Hi, I would say it is not a guitar or a mandolin but a Balalaika. A traditional Russian stringed instrument.
Hi again, just a bit more info about the Balalaika. They are commercially available in different sizes, Prima, Alto, bass, and Double Bass. Tuned to E4-E4-A4, E3-E3-A3, and E2-A2-D3, E1-A1-D2 for the basses.
A Piccolo size is harder to find, it is an octave above the prima and tuned E5-E5-A5.
I got this information from the last issue of the American Lutherie journal that I was reading last night. What a coincidence.
Might be worth trying those tunings on your CBG, then pull on your boots and get kicking, or maybe just picking.
I was thinking, buy it, add two necks, tune one each EBE, DAD, and DGD. This is Soviet era, so not an antique masterpiece. If I found one at a thrift store or pawn shop I might do that. not interested in paying for the shipping on this one.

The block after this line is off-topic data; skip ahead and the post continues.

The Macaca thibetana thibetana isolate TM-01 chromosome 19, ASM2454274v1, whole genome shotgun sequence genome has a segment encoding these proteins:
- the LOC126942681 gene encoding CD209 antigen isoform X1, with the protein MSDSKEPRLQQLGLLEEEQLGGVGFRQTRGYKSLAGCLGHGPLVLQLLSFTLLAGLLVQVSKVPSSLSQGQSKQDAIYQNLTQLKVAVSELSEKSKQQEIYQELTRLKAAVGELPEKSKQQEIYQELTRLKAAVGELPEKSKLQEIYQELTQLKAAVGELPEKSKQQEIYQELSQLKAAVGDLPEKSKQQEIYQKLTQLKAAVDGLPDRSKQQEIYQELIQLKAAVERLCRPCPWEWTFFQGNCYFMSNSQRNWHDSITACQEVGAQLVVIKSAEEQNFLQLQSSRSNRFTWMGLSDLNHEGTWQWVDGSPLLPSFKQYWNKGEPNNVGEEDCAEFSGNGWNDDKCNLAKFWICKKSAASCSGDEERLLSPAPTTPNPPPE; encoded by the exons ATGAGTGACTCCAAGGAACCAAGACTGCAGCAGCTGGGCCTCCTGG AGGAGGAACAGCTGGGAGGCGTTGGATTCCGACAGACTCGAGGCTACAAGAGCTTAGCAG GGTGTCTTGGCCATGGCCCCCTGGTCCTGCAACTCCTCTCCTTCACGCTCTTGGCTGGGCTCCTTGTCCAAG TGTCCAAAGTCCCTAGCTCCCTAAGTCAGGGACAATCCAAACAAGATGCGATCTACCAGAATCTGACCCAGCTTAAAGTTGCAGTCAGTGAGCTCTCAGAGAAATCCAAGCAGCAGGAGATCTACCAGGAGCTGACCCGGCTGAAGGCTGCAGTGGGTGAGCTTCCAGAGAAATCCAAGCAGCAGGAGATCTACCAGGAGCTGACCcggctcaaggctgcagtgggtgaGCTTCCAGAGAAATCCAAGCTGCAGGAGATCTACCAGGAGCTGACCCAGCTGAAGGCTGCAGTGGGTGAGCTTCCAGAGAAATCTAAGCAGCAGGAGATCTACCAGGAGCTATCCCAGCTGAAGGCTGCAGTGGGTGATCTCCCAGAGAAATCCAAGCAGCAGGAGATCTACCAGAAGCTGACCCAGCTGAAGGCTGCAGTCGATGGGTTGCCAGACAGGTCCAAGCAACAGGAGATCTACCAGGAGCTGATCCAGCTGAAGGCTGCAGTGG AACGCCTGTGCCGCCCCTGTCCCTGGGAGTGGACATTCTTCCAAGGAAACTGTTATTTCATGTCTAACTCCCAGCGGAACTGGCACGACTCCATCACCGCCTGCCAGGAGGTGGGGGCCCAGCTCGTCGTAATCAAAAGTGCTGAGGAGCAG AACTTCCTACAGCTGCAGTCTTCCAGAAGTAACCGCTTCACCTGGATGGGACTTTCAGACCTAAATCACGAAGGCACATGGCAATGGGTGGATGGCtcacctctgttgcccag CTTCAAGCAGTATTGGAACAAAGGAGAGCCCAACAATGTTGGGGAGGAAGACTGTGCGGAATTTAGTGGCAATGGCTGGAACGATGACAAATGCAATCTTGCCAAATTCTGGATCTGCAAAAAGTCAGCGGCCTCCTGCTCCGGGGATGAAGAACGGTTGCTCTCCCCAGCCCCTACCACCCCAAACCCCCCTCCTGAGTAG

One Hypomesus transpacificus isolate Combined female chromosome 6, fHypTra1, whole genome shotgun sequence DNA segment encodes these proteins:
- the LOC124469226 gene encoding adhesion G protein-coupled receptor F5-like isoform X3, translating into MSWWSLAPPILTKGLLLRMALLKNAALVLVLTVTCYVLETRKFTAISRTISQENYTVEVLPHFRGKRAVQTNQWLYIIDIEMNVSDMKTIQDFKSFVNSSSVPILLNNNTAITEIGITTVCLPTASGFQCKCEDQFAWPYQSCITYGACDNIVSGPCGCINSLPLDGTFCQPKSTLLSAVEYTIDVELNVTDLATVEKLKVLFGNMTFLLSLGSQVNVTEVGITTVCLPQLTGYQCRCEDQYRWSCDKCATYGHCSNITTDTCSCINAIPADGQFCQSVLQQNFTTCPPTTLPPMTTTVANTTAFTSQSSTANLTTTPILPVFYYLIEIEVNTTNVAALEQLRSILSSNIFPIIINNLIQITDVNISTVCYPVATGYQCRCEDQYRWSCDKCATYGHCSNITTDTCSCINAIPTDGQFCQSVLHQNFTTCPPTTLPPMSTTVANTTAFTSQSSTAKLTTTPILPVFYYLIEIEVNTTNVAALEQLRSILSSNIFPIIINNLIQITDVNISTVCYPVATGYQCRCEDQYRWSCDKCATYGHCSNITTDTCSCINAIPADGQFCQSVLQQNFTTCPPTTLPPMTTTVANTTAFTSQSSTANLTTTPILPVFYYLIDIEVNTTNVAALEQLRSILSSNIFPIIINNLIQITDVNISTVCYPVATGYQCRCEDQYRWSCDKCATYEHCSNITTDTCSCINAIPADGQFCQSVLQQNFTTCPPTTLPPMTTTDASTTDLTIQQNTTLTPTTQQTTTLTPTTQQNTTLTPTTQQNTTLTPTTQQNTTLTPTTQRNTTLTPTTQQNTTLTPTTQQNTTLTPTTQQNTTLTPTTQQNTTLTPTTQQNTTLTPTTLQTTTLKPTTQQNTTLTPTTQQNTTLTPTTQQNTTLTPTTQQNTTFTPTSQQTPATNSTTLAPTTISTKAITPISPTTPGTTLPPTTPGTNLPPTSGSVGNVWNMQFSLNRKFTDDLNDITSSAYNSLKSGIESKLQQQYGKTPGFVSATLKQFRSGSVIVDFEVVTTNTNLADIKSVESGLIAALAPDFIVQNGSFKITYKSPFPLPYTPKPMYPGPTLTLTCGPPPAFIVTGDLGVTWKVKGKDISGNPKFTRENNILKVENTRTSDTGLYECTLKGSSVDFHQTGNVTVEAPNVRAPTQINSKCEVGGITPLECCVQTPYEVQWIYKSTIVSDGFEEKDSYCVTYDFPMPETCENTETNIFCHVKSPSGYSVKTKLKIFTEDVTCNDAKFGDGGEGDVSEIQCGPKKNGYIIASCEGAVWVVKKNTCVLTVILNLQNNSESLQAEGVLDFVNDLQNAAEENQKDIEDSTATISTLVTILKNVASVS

Hi, a three-neck instrument sounds interesting. I think it would be a better deal to build an instrument to take three necks from scratch than to modify a body that tapers up to accept only one neck.
Plenty of room for three tailpieces and three bridges, but three necks? would be an interesting project. I can visualize ways to do it but there's too much surgery involved for my liking.
I would be interested in how you go about it, keep us posted.
3 necker is doable?
Hi, yes I've seen them before Brian. With a box made for three necks, it's no big deal, just a bit more work. I have a picture somewhere of a guitar with 5 necks, there are a few about.
"I have a picture somewhere of a guitar with 5 necks"
Years ago (1981), Cheap Trick's guitarist, Rick Nielson, had Hamer make one for him.
greetings from Serbia